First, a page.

• I'm working on a story that the world needs to know about. I wish for you to help me break it in a way that provides spectacular proof of the power of news photography in the digital age.

Plan of Execution:

  • Gain access to a place in the world where a critical situation is occurring and fully document it with photography.
  • Set a date to unveil the pictures and find a series of innovative ways to create powerful impact with them, using novel display technologies and the power of the Internet as well as media.
  • Use the campaign to generate resources for organizations that are working to address and transform the situation.

We Are Looking For:

  • Diplomatic and logistics help in order to get James to the story location (potential contributors will be given confidential access to the story being contemplated).
  • An advisory team of creative mavericks to help conceive the strongest ways of making an impact.
  • Offers of large public space worldwide that can be used to display the images.
  • Help with plastering the story online with media impressions.
  • A partner to provide a solution to project images digitally outdoors.
  • A PR and communications partner.
  • Media partners.

Questions we're still asking:

  • What are creative ways to make the biggest impact in a way that others could use in future?
  • How do we best ensure that this effort leads to action to solve the problem?
Get involved if you can



We met Ronnie in Yosmite Valley at the overlook out towards the classic Tunnel View/ Inspiration Point view. On a clear day you can see El Capitan and Half Dome, right down the end of the valley. This day however was cloudy and wasn't really a great photo op at the time we were there. I was also much more drawn to the fantastic, colourful outfit and big happy smile that this person presented to the world. So I complimented her on her outfit and really wanted to take her picture. Standing at a viewpoint it is a bit awkward to approach a stranger and ask to take their portrait. So I asked her to take Amanda & my picture, together. She did a great job of it, took our picture, wanted to switch on the flash, composed it well and everything. Then it was simple for me to turn the tables and take her picture, now that the ice had been broken. The picture she took of Amanda and I is the one below. That was the thing that moved us towards me getting the picture above. That was the MacGuffin in this case.
tunnel view

our trip by the numbers

In lieu of posting pictures from our trip around Death Valley, Yosemite and Las Vegas, I'll post some numbers instead. I managed to get them downloaded, backed up and sorted last night. Just haven't had time to finish off or upload any images. Hopefully some time this week!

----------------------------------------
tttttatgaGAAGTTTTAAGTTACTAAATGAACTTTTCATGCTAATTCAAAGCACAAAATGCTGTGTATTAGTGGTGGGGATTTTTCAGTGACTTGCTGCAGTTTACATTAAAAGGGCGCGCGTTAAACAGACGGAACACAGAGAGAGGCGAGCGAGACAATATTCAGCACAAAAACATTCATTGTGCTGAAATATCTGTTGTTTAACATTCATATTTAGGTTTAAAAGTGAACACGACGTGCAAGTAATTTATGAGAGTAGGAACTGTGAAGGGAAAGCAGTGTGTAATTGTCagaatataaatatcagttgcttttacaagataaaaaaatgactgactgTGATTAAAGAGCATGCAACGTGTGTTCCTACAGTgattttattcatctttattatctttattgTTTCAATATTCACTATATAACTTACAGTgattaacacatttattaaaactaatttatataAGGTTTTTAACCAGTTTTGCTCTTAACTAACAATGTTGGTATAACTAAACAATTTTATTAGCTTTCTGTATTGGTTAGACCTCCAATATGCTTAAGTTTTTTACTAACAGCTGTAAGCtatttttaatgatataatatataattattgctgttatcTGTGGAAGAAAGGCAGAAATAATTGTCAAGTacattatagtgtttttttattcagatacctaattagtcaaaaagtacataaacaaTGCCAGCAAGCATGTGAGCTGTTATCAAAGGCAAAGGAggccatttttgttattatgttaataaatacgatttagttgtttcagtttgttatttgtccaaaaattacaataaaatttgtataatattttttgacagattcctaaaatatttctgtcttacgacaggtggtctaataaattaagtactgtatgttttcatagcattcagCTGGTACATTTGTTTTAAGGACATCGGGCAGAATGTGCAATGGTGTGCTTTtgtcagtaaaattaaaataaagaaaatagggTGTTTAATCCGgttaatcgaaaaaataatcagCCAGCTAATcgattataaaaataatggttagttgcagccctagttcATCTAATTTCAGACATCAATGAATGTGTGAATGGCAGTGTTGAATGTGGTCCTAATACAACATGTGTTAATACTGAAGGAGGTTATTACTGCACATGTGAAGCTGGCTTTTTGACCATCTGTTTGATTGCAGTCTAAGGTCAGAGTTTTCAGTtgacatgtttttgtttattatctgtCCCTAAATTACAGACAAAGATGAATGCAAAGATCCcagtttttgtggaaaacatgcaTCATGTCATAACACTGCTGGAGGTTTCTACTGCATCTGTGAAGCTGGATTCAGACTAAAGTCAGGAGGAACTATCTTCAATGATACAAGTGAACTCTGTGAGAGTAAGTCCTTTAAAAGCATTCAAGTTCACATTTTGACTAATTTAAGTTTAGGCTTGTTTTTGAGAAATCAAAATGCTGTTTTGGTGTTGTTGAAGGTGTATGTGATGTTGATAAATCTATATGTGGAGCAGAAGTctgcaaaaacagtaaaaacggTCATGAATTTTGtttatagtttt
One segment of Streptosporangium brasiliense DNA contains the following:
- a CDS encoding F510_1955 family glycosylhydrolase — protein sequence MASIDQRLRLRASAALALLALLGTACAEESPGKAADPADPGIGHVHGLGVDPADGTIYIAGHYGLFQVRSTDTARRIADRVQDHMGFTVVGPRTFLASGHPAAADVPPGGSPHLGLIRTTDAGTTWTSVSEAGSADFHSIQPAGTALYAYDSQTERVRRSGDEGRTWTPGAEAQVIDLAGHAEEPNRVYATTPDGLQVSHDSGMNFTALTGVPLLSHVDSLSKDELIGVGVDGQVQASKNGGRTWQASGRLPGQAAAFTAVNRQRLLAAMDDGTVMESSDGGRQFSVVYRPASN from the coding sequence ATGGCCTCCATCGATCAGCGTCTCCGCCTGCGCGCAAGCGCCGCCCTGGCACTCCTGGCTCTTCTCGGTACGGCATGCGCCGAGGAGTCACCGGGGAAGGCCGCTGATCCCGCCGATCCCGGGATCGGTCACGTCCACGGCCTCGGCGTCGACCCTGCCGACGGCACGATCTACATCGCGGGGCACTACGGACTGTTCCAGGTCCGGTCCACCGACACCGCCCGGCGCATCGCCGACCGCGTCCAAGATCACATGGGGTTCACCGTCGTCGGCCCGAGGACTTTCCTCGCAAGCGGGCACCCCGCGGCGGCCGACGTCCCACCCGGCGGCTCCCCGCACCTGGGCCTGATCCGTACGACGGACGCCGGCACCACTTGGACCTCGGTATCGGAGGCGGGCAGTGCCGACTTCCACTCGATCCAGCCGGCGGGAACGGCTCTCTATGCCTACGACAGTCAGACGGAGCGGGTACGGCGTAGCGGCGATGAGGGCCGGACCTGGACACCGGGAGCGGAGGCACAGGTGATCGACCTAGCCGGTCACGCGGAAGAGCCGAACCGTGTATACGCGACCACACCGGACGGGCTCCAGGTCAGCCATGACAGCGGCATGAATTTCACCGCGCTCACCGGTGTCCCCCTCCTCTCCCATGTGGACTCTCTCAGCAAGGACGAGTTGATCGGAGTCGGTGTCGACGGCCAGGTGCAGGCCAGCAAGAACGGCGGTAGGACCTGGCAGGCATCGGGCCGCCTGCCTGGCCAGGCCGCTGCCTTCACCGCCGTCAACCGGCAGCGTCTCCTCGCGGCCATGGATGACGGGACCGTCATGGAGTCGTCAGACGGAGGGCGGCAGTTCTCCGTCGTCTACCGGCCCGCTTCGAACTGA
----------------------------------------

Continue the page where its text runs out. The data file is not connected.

Between us we took two cameras, my 1dII with a 50mm lens and and 85mm lens and also a Panasonic DMC-LX1 point and shoot. The point and shoot has the nice advantage of being wider than average and also shooting in 16:9 widescreen ratio - good for scenics particularly as I was deliberately limiting myself to a fairly narrow set of prime lenses. Across the two cameras we shot 1563 images in a week. 1351 with the 1DII, 212 with the point and shoot. Out of those, 778 were exclusively of Amanda for the previously mentioned project! About 80 of them are just the two of us, mostly 'long arm' self portrait shots or set up on a mini tripod. Of the lenses I took, 1207 (89%) of the shots were with the 50mm and 144 were with the 85mm. That's entirely different from my normal shooting which is usually almost exclusively with the 85mm - so it gave me a bit of a different perspective on things which was fun. 700 of the shots were taken in Death Valley, 680 in Yosemite, 183 of the shots were in Las Vegas. But we only spent 1 day in Death Valley, 4 days in Yosemite and 2 days in Las Vegas (and 2 days driving between), so I think we peaked early! Truth is we hiked a lot more in Yosemite so time was spent in less photographically intense ways. What do all these numbers mean ? Other than I'm still an engineer at heart ? Well it means that Lightroom has good metadata analysis capabilities and will let you see a lot of information about how you shoot. Being able to call up which lenses were used most often was particularly interesting given that I was aiming to push myself towards using the 50mm for a week. I can quickly see I was successful at sticking with it at least. I can break these numbers down further and see how many shots were taken at f8 (480) or how many were taken at a higher aperture than f8 (124) leaving a huge number taken at a fairly wide open aperture. Doesn't sound like a whole lot of traditional landscape views in there! A combination of not taking a wide angle lens and no tripod pushed me away from that sort of very stopped down view of the world. Metadata in a good browser (like Lightroom) can give you quite a bit of insight in to how you shoot - perhaps exposing areas that you are weak on or deliberately avoiding. I've used it in the past when I moved from a point and shoot to a DSLR to take a look at which sorts of focal lengths I use the most - in part to help me decide which lenses to buy. It can also point towards focal lengths you never use - something maybe to explore in the future. My clear preference for shallow depth of field can be seen in the metadata from this trip, for example. Now - is this all just useless measurebating ? Or can it provide worthwhile insights ? Shouldn't I know all of this already ? Probably - and mostly I do - but it can be interesting to confirm your suspicions - you might be surprised. Digital capture and EXIF data gives access to all of this information in an easily digestible form - do you ever use it to improve or inspect your process ?